My point is simple, however, and it is a criticism not just labelled at Geography. Most of us are using taxpayers money to fund our research, so surely we have some sort of duty to write things in ways that people understand. Too many papers that I read in the discipline are not written in an accessible way. Indeed, papers that I’ve written, and papers from colleagues, have sometimes been criticised by Geography reviewers for being written in too much of a policy relevant, tangible way. We’ve been advised to make the paper more theoretical, and less policy relevant – surely that’s code for less useful. And I knew a former colleague who used the phrase ‘policy relevant’ as a marking code on dissertations that he felt were useful, but not theoretically elegant – yes, they really used the phrase ‘policy relevant’ as a criticism! Madness! I wager that a fair few papers rated 4* are actually no better, nor more useful, than papers ranked 3*, but they are ranked as such because they’ve managed to make up some fancy-sounding word or theory and convinced the reviewer that it sounds cool.
This reminds me of some other conversations I’ve had over the years. I remember a session held at Cambridge by a famous visiting professor on how to communicate more effectively outside of the discipline. This academic arranged a session for early career researchers based on one of the academic’s papers – after speaking for nearly an hour on their own paper, they finally asked for contributions from the early career researchers. My first contribution, perhaps rudely, but it needed saying – was any strategy that doesn’t involve writing an incomprehensible paper like that is good! Surprisingly that started a chain of emails to me after the session in which some of the other ECRs wrote to me privately saying that they were also frustrated about how Geographers sometimes wrote in difficult ways and they felt duty-bound to follow suit. It was disappointing that they felt unable to share this critique in front of big-name Geographers, but I’m never a shrinking violet.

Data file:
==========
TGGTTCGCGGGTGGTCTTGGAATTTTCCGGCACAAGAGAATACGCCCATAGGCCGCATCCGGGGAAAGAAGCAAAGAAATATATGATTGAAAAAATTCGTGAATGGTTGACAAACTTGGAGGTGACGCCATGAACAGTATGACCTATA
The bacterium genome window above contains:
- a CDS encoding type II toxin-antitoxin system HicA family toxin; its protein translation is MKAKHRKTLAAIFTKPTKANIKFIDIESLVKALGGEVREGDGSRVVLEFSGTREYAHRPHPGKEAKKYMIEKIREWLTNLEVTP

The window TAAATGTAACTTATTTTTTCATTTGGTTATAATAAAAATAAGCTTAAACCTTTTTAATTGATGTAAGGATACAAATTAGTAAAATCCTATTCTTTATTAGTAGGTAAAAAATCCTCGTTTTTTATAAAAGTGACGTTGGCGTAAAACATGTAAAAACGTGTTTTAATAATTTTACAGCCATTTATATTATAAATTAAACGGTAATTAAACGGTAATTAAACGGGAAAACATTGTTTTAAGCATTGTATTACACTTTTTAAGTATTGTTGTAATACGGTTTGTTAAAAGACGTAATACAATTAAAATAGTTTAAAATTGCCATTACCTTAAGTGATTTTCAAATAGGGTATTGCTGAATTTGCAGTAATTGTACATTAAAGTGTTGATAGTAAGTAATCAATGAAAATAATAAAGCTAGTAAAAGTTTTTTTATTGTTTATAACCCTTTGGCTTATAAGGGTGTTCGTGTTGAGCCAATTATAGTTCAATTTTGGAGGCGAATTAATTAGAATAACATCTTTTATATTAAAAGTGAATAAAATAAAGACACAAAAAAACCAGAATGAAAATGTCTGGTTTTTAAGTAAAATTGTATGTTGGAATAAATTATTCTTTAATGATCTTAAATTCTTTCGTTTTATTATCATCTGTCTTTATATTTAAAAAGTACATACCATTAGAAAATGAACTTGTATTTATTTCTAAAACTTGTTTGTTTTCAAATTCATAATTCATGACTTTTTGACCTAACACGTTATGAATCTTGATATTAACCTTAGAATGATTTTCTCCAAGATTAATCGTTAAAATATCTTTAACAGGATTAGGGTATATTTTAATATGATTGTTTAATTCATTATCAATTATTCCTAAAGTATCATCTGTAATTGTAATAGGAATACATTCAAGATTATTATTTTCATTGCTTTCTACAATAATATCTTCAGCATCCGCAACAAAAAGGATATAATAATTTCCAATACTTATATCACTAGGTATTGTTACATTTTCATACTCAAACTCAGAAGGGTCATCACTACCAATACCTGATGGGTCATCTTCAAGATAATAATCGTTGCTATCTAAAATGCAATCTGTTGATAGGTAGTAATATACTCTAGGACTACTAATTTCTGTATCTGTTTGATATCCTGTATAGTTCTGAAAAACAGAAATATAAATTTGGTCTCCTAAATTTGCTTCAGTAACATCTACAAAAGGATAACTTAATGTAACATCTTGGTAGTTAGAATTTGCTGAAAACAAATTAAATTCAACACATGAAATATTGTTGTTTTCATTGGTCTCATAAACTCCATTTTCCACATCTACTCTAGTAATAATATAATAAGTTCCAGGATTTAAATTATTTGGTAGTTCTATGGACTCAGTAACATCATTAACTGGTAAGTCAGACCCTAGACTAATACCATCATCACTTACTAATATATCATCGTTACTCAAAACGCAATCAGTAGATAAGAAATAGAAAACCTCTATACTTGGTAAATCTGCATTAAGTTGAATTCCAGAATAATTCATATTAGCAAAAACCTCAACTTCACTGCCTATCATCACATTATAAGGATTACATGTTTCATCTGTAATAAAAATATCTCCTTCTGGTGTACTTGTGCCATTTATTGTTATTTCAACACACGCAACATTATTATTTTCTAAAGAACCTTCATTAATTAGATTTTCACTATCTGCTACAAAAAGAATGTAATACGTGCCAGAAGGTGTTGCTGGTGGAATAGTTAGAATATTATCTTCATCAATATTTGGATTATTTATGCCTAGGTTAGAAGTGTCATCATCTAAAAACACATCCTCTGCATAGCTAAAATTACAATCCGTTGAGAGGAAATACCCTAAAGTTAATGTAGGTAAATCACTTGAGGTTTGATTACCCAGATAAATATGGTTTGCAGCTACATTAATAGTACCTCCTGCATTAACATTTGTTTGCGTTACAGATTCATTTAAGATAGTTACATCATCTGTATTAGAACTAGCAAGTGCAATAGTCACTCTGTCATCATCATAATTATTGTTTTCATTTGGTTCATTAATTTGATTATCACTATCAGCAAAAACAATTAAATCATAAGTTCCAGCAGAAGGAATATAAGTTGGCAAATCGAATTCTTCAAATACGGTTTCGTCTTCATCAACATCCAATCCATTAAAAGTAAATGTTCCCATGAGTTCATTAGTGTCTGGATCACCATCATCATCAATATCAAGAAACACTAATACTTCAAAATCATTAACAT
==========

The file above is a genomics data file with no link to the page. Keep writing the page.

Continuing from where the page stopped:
Second story, I’ll always remember the job interview in which I was asked to describe what I did. The interviewer then replied to me with ‘OK that’s a nice bit of consultancy you’ve just described there, but how is it academic?’. To which I answered ‘well it was published in Nature Climate Change, and it’s very policy relevant, so I’m not sure what your definition of academia is, perhaps it is publishing obscure papers in journals no one reads, but that isn’t my definition of academia’. I didn’t get that job but it was fun to render the interviewer completely silent…..
Rant from me over! But let’s try and write more accessible and understandable papers. It isn’t clever to write in a way that no-one bar a few so-called ‘clever’ Geographers understand – mind you that’s made the careers of quite a few big-name Geographers that I won’t mention! It’s far cleverer to write in a clear, concise, and understandable way! The best compliment I had this week was from AHDB, who I wrote a report for – they said that they found it clearly written! They had expected not to be able to read it because it had been written by an academic, but were surprised that they’d been able to read the whole thing in one go! Winning!